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Firewatch: Our Review

Firewatch: Our Review

The cracking embers and hazy smoke is surrounding us as we march diligently to our escape chopper.  We’re not sure exactly what’s happened or what’s at stake, but we are certainly sad to be leaving this serene national park.  That’s an achievement in and of itself considering the game only had about four hours to impress us before its conclusion.  Here’s our review of Firewatch.

Obviously fictional since there are no 4-wheelers or asshats on cell phones in this park

So far 2016 seems to be the year of the “Walking Simulators.”  In January we saw the release of the much anticipated and wildly disappointing Witness which allowed you to walk all over a pristinely designed but ultimately nugatory island.  Recently we reviewed a new horror game, Layers of Fear, that allows you to wander all over an unreliable haunted house that was visually surprising albeit replete with game breaking bugs and limited interactivity. Firewatch is yet another entry to this genre that focuses more on storytelling and the captivating artwork of Olly Moss to deliver its experience rather than gameplay, puzzles, or scares.

The story picks up with Henry, a man in a tragically failing marriage due to Alzheimers in search of an escape from his reality, as he takes on a summer job at a fictional national park to, well, watch for fires.   Equipped primarily with a radio that allows him to contact his one and only friend in the game, Delilah, in her central watch tower, you’re tasked with patrolling the woods and reporting back anything you find.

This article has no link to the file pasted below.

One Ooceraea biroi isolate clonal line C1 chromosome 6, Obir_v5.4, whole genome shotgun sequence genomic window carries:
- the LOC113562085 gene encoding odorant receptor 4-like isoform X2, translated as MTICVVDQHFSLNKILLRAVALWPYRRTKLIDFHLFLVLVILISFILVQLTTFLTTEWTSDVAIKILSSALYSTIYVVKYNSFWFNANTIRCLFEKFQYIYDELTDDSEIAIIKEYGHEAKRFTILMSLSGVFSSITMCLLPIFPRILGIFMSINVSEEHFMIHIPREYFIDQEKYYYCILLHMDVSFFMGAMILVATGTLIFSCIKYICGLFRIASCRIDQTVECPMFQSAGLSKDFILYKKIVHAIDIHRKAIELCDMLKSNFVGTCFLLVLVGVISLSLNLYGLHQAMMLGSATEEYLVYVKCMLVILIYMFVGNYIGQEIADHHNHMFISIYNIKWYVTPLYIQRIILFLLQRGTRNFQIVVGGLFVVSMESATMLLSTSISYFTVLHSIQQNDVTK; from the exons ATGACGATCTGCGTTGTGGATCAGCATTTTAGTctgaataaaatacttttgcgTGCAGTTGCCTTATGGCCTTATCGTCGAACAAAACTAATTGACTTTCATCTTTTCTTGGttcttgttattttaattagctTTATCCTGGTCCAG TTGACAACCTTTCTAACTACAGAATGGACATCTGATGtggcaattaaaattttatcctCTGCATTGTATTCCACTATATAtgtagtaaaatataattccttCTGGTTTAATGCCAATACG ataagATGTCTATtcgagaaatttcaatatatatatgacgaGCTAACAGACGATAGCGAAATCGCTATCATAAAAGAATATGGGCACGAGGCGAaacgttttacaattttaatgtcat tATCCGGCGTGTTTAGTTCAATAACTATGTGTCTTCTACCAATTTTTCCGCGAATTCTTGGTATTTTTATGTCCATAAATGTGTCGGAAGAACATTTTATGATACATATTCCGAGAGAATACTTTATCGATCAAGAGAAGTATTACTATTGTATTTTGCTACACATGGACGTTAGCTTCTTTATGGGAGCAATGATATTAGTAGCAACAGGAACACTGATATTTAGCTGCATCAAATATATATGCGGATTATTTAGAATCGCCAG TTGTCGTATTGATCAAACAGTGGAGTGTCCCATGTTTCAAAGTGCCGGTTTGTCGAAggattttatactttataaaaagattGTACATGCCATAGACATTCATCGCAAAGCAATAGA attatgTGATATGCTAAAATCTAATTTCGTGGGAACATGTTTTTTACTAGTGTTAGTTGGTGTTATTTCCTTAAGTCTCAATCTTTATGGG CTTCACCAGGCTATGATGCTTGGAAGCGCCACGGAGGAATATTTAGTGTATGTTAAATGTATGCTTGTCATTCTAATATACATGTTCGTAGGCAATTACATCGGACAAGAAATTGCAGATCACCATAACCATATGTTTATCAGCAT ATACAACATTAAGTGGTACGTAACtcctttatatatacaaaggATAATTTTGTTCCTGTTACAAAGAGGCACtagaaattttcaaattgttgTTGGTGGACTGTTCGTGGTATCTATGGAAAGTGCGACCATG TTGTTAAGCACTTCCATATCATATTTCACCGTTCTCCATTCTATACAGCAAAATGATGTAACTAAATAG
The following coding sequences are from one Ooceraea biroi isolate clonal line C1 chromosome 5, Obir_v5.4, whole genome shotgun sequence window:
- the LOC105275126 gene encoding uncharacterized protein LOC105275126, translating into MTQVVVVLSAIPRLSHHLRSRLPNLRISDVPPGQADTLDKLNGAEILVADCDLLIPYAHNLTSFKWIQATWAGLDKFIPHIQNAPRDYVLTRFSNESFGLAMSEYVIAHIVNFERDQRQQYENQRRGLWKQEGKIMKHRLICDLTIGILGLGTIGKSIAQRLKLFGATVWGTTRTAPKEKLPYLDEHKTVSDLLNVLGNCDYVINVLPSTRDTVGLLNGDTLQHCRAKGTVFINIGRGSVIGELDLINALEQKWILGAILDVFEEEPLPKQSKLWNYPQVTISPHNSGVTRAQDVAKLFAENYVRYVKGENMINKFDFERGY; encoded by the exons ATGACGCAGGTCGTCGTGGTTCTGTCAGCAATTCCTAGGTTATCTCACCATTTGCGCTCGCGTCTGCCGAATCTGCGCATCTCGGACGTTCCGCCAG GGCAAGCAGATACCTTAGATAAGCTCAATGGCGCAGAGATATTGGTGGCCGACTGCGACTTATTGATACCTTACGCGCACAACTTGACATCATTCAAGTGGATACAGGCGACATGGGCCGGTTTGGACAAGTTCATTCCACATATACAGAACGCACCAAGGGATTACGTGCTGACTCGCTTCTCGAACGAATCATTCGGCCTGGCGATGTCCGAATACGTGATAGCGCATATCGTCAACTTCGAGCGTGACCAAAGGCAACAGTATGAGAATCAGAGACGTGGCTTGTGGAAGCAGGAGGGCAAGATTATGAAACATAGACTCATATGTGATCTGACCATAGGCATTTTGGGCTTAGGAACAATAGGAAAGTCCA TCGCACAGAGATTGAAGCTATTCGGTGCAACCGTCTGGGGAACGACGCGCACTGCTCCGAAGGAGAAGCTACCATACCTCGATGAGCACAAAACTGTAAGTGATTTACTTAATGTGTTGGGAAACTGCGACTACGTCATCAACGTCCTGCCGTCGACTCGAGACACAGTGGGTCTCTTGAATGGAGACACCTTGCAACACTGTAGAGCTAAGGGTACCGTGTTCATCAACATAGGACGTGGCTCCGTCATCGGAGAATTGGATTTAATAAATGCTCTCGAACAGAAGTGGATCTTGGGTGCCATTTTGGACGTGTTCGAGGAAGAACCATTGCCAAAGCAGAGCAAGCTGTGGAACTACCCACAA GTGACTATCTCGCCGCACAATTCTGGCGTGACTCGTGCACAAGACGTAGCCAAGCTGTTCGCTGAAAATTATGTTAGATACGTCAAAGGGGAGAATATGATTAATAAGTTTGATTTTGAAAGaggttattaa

Found one! Ehh… Now what?

Gameplay is restricted primarily to wandering and basic interactivity with game objects; the same fumble core mechanics you’ve seen in other Unity games like Surgeon Simulator or Octodad although it’s just a small byproduct of real time physics in Unity and not the core idea.  Story takes center stage though as Mad Men’s Rich Sommer voices the reluctant Henry who is clearly as uncomfortable with the increasingly more bizarre events happening in the park as he is with his own personal life.  Most of it works however you’ll no doubt feel let down by the final reveals that are both hard to hear and overall underwhelming.

Regardless, compared to some other recent games in the genre or the unbearable Everyone’s Gone to Rapture, Firewatch is actually a good experience we’d recommend.

What Works:

The game starts out stronger than you’d expect.  We found the text-based introduction to be captivating and heartbreaking at once and Henry’s early experiences in the park confronting skinny dippers and encountering the mysterious hiker hold so much promise.  Olly Moss’s colorful and full forest also makes a treat to wander around the wilderness.

What Doesn’t Work:

The game can’t deliver on the mysteries it presents early on.  We can appreciate misdirection and a simplistic antagonist, but with no confrontation or ending to speak of, you will inevitably be disappointed when you realize you’ve hit the ending.

Overall: Good But Skippable

Small hands and boots with shorts, starting to realize why Henry has relationship problems

Ratings Reminder:

  • You Should Buy It – Not to be missed, grab it now at any cost!
  • You Oughta Rent It – If you got money to burn, go for it, otherwise seek ye a Redbox
  • Good But Skippable – A quality title but not unique enough to merit your hard earned dollars
  • Fun For a While – Buyer beware, this game may disappoint you
  • Not Worth Your Time – Oh dear God how does this thing exist?

Disagree with our review? Let us know in the comments below!

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